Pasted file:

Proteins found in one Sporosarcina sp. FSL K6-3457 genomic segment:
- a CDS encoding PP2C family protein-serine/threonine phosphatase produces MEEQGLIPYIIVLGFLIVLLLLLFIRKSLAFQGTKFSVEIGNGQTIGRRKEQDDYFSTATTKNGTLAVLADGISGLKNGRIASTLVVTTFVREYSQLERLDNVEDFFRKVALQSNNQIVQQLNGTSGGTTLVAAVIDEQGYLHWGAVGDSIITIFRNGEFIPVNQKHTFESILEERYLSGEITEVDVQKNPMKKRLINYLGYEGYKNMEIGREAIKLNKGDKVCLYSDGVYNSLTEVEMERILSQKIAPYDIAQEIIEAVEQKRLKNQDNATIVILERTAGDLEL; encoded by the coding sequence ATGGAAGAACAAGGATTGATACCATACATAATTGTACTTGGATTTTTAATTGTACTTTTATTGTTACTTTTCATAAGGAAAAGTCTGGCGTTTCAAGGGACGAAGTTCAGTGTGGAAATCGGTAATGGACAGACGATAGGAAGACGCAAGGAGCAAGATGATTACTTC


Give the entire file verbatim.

Proteins found in one Sporosarcina sp. FSL K6-3457 genomic segment:
- a CDS encoding PP2C family protein-serine/threonine phosphatase produces MEEQGLIPYIIVLGFLIVLLLLLFIRKSLAFQGTKFSVEIGNGQTIGRRKEQDDYFSTATTKNGTLAVLADGISGLKNGRIASTLVVTTFVREYSQLERLDNVEDFFRKVALQSNNQIVQQLNGTSGGTTLVAAVIDEQGYLHWGAVGDSIITIFRNGEFIPVNQKHTFESILEERYLSGEITEVDVQKNPMKKRLINYLGYEGYKNMEIGREAIKLNKGDKVCLYSDGVYNSLTEVEMERILSQKIAPYDIAQEIIEAVEQKRLKNQDNATIVILERTAGDLEL; encoded by the coding sequence ATGGAAGAACAAGGATTGATACCATACATAATTGTACTTGGATTTTTAATTGTACTTTTATTGTTACTTTTCATAAGGAAAAGTCTGGCGTTTCAAGGGACGAAGTTCAGTGTGGAAATCGGTAATGGACAGACGATAGGAAGACGCAAGGAGCAAGATGATTACTTC